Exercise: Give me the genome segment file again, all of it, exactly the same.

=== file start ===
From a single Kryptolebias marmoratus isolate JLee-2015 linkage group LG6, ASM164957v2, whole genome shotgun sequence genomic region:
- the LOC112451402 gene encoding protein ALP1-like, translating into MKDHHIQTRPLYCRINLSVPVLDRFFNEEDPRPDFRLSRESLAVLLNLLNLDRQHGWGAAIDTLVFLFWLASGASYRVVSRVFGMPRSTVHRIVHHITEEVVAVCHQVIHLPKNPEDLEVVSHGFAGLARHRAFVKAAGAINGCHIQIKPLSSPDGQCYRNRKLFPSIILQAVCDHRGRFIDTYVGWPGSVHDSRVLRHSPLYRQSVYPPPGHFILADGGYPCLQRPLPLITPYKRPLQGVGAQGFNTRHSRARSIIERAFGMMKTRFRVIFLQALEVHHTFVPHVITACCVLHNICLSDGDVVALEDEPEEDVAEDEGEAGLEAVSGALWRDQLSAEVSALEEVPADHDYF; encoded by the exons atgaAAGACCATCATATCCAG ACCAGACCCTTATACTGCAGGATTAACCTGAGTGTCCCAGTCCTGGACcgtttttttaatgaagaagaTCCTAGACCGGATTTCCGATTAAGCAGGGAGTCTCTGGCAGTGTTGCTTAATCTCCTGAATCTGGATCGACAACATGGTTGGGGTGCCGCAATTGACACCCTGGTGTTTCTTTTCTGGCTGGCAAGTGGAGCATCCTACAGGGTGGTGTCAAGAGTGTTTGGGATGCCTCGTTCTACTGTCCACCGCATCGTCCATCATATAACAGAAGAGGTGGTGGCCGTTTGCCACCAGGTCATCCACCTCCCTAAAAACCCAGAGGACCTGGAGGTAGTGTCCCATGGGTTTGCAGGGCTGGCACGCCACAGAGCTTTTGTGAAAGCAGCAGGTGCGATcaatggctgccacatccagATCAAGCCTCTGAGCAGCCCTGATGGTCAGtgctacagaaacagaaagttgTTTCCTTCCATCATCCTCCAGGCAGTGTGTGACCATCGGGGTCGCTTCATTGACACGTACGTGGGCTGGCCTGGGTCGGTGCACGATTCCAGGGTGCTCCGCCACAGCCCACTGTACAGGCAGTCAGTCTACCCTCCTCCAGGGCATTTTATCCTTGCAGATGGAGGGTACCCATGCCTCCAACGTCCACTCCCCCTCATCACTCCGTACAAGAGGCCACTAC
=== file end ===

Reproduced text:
From a single Kryptolebias marmoratus isolate JLee-2015 linkage group LG6, ASM164957v2, whole genome shotgun sequence genomic region:
- the LOC112451402 gene encoding protein ALP1-like, translating into MKDHHIQTRPLYCRINLSVPVLDRFFNEEDPRPDFRLSRESLAVLLNLLNLDRQHGWGAAIDTLVFLFWLASGASYRVVSRVFGMPRSTVHRIVHHITEEVVAVCHQVIHLPKNPEDLEVVSHGFAGLARHRAFVKAAGAINGCHIQIKPLSSPDGQCYRNRKLFPSIILQAVCDHRGRFIDTYVGWPGSVHDSRVLRHSPLYRQSVYPPPGHFILADGGYPCLQRPLPLITPYKRPLQGVGAQGFNTRHSRARSIIERAFGMMKTRFRVIFLQALEVHHTFVPHVITACCVLHNICLSDGDVVALEDEPEEDVAEDEGEAGLEAVSGALWRDQLSAEVSALEEVPADHDYF; encoded by the exons atgaAAGACCATCATATCCAG ACCAGACCCTTATACTGCAGGATTAACCTGAGTGTCCCAGTCCTGGACcgtttttttaatgaagaagaTCCTAGACCGGATTTCCGATTAAGCAGGGAGTCTCTGGCAGTGTTGCTTAATCTCCTGAATCTGGATCGACAACATGGTTGGGGTGCCGCAATTGACACCCTGGTGTTTCTTTTCTGGCTGGCAAGTGGAGCATCCTACAGGGTGGTGTCAAGAGTGTTTGGGATGCCTCGTTCTACTGTCCACCGCATCGTCCATCATATAACAGAAGAGGTGGTGGCCGTTTGCCACCAGGTCATCCACCTCCCTAAAAACCCAGAGGACCTGGAGGTAGTGTCCCATGGGTTTGCAGGGCTGGCACGCCACAGAGCTTTTGTGAAAGCAGCAGGTGCGATcaatggctgccacatccagATCAAGCCTCTGAGCAGCCCTGATGGTCAGtgctacagaaacagaaagttgTTTCCTTCCATCATCCTCCAGGCAGTGTGTGACCATCGGGGTCGCTTCATTGACACGTACGTGGGCTGGCCTGGGTCGGTGCACGATTCCAGGGTGCTCCGCCACAGCCCACTGTACAGGCAGTCAGTCTACCCTCCTCCAGGGCATTTTATCCTTGCAGATGGAGGGTACCCATGCCTCCAACGTCCACTCCCCCTCATCACTCCGTACAAGAGGCCACTAC